It is important to have good data for your business. There are also ways to use that data to run your business better. One of the ways to run your business better is to catch problems early, while still fixable, instead of suffering the blow of a failed unit and wondering how it got to that point.
But how critical is it to catch problems early? In other words, what’s the cost of a mistake? Is it just the immediate damage (bad enough) or is it something bigger?
Let’s take a look at a couple of examples – one actual, one hypothetical.
Charles Nagel, the CEO of Qvinci Software, has a background as a turnaround expert, both on the consulting side and as past-CEO or COO of other technology companies. He understands small and mid-size businesses – what it takes to fix big problems and maximize the bottom line.
One of Nagel’s former clients was a construction services firm. “XYZ Company” was grossing over $23,000,000 annually, specializing in renovation of commercial real estate. One of their jobs was on the second floor of a medical building. On a Friday afternoon a faucet that had not been turned off overflowed the sink, flooding the space and another doctor’s office on the first floor. XYZ’s crew turned the water off on Monday morning. XYZ had not implemented a simple, end-of-day sign-off procedure with feedback to the corporate office.
XYZ did not have insurance coverage for this type of error. They cut checks totaling $65,000 for the damages. Was that the cost of the mistake? Not by a long shot. XYZ’s net profit margin was a thin 4% of revenue. How much revenue did XYZ have to book to net $65,000 in cash to make up the loss?
Simple math tells us that $65,000/.04 = requires revenue of $1,625,000. Yikes! XYZ had to do $1,625,000 in additional business to make up the amount needed to cover the amount forked over for the water damages. XYZ’s owners were shell shocked.
But wait, there’s more.
We’re still adding up the cost of this mistake. The landlord and tenants of the building were upset with XYZ. They never worked in that complex again. Now XYZ had to find $1,625,000 in new revenue and one or more new clients to replace the lost client.
Still not finished.
The doctor on the 1st floor sued XYZ for lost revenue. So on top of it all, XYZ had litigation expenses and a contingent liability for disrupting a medical practice. All because a sink faucet was left on over a weekend. Do you have any potential “running faucets” in your business? Do you have a method for finding them?
Let’s use a fictional QSR franchise for the second example. Moo & Pinch, a 100-unit franchise concept that had experienced rapid growth over the last four years in a new crab-topped burger niche, was suddenly jolted by the closure of 10% of its franchised units in the space of six months. M&P corporate knew that an occasional closure was inevitable, but the multiple closures blindsided them.
What was the cost of this mistake? And how could it have been mitigated? Could M&P have been proactive, instead of reactive?
Post-mortem analysis revealed that all the closures were in one region, with the primary culprits being declining sales – and expenses that held steady or rose slightly. When compared with profitable units, M&P saw that sales on the closed units had been tracking downward for the previous six months, at an even pace, and that expenses actually had risen over the same time period by an average of 2%.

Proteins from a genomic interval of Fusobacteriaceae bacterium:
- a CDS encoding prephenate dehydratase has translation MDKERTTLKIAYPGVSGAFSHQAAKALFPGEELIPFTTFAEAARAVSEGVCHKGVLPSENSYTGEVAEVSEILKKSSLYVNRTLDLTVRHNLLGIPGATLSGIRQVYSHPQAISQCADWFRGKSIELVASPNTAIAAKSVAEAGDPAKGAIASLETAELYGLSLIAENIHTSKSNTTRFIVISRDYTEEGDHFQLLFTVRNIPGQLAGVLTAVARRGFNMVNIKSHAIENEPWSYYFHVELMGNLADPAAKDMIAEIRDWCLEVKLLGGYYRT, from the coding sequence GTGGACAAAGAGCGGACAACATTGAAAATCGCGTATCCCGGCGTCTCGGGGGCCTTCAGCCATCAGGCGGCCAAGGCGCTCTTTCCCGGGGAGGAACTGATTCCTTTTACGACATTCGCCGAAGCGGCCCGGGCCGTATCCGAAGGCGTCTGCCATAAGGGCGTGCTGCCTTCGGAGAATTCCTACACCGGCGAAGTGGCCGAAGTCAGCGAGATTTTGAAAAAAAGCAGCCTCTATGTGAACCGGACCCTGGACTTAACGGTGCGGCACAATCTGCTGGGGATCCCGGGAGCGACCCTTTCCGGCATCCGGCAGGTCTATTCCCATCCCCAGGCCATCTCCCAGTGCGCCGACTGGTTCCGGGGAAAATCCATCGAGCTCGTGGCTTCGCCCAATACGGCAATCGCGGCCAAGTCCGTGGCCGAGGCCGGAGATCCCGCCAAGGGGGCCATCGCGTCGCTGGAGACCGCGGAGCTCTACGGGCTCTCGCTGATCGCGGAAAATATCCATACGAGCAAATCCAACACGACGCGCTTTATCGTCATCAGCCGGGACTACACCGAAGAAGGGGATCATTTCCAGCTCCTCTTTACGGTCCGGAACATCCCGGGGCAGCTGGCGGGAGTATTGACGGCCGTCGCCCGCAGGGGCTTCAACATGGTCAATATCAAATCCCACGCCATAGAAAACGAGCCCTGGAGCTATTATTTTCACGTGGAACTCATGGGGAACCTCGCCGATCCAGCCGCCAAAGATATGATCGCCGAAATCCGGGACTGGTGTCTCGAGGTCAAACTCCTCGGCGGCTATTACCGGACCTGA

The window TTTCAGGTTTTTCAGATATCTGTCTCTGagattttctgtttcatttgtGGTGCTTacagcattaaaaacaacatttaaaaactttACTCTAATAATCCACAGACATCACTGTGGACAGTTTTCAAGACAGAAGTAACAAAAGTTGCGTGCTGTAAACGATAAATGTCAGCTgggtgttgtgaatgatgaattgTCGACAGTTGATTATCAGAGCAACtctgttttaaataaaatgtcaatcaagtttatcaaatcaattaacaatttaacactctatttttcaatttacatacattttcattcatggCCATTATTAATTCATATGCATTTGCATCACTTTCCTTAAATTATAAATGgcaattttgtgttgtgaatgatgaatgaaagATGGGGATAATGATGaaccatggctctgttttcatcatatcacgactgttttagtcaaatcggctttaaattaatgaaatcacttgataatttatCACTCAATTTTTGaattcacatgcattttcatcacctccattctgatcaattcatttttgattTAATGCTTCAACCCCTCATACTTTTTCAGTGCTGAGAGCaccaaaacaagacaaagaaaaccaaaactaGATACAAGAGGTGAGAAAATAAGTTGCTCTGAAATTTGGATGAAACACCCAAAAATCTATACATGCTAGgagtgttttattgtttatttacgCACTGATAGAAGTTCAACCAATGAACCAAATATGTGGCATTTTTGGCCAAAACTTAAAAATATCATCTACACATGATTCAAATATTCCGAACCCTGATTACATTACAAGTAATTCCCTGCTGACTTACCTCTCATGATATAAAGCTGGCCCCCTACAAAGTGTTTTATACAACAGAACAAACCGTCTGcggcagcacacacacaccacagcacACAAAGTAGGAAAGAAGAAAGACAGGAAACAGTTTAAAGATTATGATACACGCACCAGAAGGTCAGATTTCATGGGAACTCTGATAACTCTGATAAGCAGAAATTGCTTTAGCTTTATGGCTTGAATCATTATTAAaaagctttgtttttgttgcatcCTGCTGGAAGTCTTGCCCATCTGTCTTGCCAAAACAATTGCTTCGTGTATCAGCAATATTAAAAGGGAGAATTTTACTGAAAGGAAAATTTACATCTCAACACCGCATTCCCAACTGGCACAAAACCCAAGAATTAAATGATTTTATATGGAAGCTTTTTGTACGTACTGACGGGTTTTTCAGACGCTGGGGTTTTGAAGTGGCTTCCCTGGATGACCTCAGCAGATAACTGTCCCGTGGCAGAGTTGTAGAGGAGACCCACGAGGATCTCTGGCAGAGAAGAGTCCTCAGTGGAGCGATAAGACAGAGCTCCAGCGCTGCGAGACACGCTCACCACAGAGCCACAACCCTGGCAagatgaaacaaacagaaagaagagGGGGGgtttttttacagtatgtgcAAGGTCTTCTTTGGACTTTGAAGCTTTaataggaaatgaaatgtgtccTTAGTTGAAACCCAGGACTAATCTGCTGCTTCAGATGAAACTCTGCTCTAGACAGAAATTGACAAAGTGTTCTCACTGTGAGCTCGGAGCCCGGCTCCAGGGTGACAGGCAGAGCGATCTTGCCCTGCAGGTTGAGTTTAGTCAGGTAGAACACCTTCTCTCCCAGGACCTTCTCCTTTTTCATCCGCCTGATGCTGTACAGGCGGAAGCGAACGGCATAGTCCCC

M&P did not have access to current financial/operating data on its units; corporate considered itself lucky to get an excel spreadsheet every other month, typically a month after close of the month to which the information related. And the information was never standardized; the charts of account were uniformly different. All in all, reporting was messy, and not practically usable for any type of proactive or collaborative management.
So what happened? Consumers in the region at issue began to turn away from the flagship beef/crab combo meal. What at first was “nouveau” became stale. The franchisees were slow to reduce labor costs in the face of slowing sales - many of the employees were friends. The franchisees doubled up on advertising in an attempt to reverse the sales slide.
Could the franchisor have helped? If it had seen the trend and the line-item anomalies, probably so. Menu, labor, and marketing adjustments all could have been made before it was too late. The franchisees involved could have acted in time if they had been looking at their data daily or weekly, watching the trending, seeing the deterioration in ratios and margins, and comparing their units with the top 10% or even the average across the ecosystem on a line-item basis.
What’s the cost of this mistake? The franchisor lost 10% of its royalty revenue, between $400,000 and $500,000 per year, or roughly $3,500,000 in net present value (using a 10-year life-of-project and 5% discount rate). It now has to grow by more than 10% just to make up the lost ground. The franchisees were wiped out, with one multi-zee losing over $1,000,000 after liquidation, not to mention the lost streams of income (NPV?) and the terrible, emotional toll on the families. The Moo & Pinch franchise brand suffered enormously, as prospective franchisees steered clear. Growth came to a halt, and the franchise went into quasi-turnaround mode.
The M&P story is fictional, but the point is that mistakes are far costlier than may appear at first glance. Whether you are a franchisor or franchisee, review your “early warning” indicators and reporting systems and procedures – so that you are in position to prevent “running faucets” and spot leaks while there’s still time to plug and repair.